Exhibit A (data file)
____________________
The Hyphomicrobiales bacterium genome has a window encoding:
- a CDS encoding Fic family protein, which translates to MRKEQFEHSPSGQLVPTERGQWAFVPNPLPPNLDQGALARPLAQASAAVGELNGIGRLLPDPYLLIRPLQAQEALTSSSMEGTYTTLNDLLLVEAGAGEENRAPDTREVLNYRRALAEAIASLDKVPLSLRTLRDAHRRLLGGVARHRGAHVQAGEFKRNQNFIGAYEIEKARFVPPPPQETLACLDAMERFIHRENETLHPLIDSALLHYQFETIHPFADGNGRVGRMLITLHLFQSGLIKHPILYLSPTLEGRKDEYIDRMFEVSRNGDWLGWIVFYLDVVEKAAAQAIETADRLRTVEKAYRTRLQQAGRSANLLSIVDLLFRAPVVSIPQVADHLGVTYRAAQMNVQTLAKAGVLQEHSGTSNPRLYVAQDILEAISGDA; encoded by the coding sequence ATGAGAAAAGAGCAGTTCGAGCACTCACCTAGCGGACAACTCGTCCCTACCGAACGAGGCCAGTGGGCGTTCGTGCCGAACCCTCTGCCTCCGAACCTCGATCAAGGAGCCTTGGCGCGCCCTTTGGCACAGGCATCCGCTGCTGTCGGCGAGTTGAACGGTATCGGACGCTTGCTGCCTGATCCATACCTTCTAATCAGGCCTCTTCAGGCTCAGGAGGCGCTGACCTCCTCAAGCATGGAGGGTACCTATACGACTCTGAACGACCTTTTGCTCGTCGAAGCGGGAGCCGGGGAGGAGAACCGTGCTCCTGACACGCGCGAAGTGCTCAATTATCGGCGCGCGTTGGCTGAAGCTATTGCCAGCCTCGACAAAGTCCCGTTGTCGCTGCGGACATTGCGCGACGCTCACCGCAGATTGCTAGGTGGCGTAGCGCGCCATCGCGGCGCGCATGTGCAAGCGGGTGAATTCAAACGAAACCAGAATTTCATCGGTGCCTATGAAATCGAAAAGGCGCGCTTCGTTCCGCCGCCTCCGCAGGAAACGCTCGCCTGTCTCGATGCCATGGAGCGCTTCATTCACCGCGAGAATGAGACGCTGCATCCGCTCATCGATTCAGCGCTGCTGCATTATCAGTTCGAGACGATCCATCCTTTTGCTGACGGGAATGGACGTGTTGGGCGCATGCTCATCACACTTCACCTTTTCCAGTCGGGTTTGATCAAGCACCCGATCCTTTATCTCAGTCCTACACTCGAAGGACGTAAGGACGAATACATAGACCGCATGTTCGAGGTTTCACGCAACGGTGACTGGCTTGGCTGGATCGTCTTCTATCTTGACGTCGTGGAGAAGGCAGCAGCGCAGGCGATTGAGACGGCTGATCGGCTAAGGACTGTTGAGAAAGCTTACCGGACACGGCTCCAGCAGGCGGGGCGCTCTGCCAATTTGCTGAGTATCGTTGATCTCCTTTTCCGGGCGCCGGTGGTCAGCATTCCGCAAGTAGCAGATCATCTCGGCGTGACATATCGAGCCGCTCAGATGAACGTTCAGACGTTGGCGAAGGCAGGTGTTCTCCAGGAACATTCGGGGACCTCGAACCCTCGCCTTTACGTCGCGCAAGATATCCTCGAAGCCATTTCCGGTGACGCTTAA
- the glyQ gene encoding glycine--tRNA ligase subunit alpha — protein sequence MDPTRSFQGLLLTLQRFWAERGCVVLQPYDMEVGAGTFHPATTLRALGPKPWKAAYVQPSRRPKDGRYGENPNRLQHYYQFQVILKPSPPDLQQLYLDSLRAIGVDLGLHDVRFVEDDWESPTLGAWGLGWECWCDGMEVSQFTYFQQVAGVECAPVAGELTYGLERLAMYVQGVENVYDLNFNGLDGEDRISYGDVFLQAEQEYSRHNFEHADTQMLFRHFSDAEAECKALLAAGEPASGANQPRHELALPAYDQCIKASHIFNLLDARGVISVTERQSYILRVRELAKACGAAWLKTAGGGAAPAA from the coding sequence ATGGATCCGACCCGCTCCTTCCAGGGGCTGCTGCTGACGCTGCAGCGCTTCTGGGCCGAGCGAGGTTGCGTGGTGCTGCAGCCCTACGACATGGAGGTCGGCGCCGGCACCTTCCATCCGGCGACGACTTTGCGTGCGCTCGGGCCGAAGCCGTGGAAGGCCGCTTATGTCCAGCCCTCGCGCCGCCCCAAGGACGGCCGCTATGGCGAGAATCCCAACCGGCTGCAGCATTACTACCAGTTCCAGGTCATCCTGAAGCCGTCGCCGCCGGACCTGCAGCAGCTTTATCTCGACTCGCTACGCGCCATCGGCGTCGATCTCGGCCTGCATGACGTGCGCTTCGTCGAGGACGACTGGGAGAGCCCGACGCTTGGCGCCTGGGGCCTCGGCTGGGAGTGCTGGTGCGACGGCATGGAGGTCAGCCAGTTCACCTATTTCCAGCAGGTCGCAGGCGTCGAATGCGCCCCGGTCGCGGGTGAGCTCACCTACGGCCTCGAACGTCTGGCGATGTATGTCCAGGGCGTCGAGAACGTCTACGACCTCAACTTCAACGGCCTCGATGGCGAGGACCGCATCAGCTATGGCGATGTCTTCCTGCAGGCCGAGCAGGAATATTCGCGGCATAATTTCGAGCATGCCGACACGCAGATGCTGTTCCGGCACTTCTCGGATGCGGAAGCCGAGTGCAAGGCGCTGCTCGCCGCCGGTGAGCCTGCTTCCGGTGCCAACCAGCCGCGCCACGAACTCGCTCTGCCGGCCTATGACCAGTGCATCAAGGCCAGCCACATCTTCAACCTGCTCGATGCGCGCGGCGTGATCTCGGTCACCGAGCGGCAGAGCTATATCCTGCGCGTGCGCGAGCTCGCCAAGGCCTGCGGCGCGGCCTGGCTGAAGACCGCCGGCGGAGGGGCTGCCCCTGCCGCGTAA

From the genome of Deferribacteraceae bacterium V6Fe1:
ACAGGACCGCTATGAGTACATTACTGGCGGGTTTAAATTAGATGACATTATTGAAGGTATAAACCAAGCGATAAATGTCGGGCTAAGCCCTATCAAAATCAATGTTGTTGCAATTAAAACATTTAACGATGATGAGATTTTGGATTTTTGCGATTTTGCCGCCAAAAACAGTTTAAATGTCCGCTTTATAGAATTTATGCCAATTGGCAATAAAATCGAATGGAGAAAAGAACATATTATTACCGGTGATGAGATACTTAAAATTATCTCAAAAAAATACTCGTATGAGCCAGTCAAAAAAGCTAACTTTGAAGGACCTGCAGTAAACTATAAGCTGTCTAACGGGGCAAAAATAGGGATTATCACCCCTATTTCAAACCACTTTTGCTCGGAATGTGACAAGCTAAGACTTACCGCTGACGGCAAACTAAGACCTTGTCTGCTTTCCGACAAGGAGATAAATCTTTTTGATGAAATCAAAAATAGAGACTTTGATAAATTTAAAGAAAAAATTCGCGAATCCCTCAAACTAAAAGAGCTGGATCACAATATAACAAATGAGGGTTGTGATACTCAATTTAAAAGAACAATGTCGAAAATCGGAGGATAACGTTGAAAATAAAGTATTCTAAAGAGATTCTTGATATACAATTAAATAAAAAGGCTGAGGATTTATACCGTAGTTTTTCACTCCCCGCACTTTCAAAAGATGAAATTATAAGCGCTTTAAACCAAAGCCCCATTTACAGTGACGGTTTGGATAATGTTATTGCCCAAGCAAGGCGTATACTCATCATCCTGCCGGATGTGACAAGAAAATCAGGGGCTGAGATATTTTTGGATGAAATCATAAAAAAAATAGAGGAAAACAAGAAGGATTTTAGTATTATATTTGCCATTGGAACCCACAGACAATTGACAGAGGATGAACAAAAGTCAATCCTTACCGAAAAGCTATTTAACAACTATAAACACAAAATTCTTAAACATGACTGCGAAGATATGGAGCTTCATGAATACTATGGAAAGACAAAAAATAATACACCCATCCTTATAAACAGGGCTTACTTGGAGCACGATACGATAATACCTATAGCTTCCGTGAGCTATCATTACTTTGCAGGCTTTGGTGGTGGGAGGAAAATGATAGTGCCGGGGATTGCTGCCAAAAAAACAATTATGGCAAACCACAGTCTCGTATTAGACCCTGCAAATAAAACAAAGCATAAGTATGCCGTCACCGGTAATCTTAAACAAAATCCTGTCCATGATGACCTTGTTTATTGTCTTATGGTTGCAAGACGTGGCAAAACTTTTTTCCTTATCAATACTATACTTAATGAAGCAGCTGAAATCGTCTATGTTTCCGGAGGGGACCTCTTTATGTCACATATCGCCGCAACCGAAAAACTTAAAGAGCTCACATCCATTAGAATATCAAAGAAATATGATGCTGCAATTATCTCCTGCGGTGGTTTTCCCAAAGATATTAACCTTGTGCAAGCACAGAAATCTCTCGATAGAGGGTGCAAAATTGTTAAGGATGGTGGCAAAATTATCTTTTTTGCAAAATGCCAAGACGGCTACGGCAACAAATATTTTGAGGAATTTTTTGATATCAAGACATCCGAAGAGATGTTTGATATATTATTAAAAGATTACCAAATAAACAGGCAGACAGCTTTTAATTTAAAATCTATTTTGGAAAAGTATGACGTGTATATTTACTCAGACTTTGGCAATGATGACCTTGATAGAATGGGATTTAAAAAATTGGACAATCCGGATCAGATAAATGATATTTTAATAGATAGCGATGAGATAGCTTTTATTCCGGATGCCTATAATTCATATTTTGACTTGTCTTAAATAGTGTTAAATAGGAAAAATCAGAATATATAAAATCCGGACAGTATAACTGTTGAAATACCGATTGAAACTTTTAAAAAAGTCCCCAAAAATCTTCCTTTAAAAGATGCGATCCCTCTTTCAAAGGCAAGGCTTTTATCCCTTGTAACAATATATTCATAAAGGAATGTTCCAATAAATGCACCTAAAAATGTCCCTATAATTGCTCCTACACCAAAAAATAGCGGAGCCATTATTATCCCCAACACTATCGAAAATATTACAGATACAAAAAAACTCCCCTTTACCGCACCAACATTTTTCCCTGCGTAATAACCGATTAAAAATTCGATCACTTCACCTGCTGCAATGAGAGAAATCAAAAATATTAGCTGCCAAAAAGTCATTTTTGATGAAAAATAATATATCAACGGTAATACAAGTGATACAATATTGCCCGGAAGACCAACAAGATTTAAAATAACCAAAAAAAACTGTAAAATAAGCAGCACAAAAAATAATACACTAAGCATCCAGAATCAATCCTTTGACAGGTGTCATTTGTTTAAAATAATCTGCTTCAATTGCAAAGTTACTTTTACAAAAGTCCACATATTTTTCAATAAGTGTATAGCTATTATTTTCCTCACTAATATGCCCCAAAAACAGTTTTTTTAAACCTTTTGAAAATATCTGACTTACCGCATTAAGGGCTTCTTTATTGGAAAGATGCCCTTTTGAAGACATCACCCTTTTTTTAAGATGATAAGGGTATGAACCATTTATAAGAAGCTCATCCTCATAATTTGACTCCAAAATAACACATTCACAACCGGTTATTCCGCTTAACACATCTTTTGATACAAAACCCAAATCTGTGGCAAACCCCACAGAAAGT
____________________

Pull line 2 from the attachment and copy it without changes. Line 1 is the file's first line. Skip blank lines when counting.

- a CDS encoding Fic family protein, which translates to MRKEQFEHSPSGQLVPTERGQWAFVPNPLPPNLDQGALARPLAQASAAVGELNGIGRLLPDPYLLIRPLQAQEALTSSSMEGTYTTLNDLLLVEAGAGEENRAPDTREVLNYRRALAEAIASLDKVPLSLRTLRDAHRRLLGGVARHRGAHVQAGEFKRNQNFIGAYEIEKARFVPPPPQETLACLDAMERFIHRENETLHPLIDSALLHYQFETIHPFADGNGRVGRMLITLHLFQSGLIKHPILYLSPTLEGRKDEYIDRMFEVSRNGDWLGWIVFYLDVVEKAAAQAIETADRLRTVEKAYRTRLQQAGRSANLLSIVDLLFRAPVVSIPQVADHLGVTYRAAQMNVQTLAKAGVLQEHSGTSNPRLYVAQDILEAISGDA; encoded by the coding sequence ATGAGAAAAGAGCAGTTCGAGCACTCACCTAGCGGACAACTCGTCCCTACCGAACGAGGCCAGTGGGCGTTCGTGCCGAACCCTCTGCCTCCGAACCTCGATCAAGGAGCCTTGGCGCGCCCTTTGGCACAGGCATCCGCTGCTGTCGGCGAGTTGAACGGTATCGGACGCTTGCTGCCTGATCCATACCTTCTAATCAGGCCTCTTCAGGCTCAGGAGGCGCTGACCTCCTCAAGCATGGAGGGTACCTATACGACTCTGAACGACCTTTTGCTCGTCGAAGCGGGAGCCGGGGAGGAGAACCGTGCTCCTGACACGCGCGAAGTGCTCAATTATCGGCGCGCGTTGGCTGAAGCTATTGCCAGCCTCGACAAAGTCCCGTTGTCGCTGCGGACATTGCGCGACGCTCACCGCAGATTGCTAGGTGGCGTAGCGCGCCATCGCGGCGCGCATGTGCAAGCGGGTGAATTCAAACGAAACCAGAATTTCATCGGTGCCTATGAAATCGAAAAGGCGCGCTTCGTTCCGCCGCCTCCGCAGGAAACGCTCGCCTGTCTCGATGCCATGGAGCGCTTCATTCACCGCGAGAATGAGACGCTGCATCCGCTCATCGATTCAGCGCTGCTGCATTATCAGTTCGAGACGATCCATCCTTTTGCTGACGGGAATGGACGTGTTGGGCGCATGCTCATCACACTTCACCTTTTCCAGTCGGGTTTGATCAAGCACCCGATCCTTTATCTCAGTCCTACACTCGAAGGACGTAAGGACGAATACATAGACCGCATGTTCGAGGTTTCACGCAACGGTGACTGGCTTGGCTGGATCGTCTTCTATCTTGACGTCGTGGAGAAGGCAGCAGCGCAGGCGATTGAGACGGCTGATCGGCTAAGGACTGTTGAGAAAGCTTACCGGACACGGCTCCAGCAGGCGGGGCGCTCTGCCAATTTGCTGAGTATCGTTGATCTCCTTTTCCGGGCGCCGGTGGTCAGCATTCCGCAAGTAGCAGATCATCTCGGCGTGACATATCGAGCCGCTCAGATGAACGTTCAGACGTTGGCGAAGGCAGGTGTTCTCCAGGAACATTCGGGGACCTCGAACCCTCGCCTTTACGTCGCGCAAGATATCCTCGAAGCCATTTCCGGTGACGCTTAA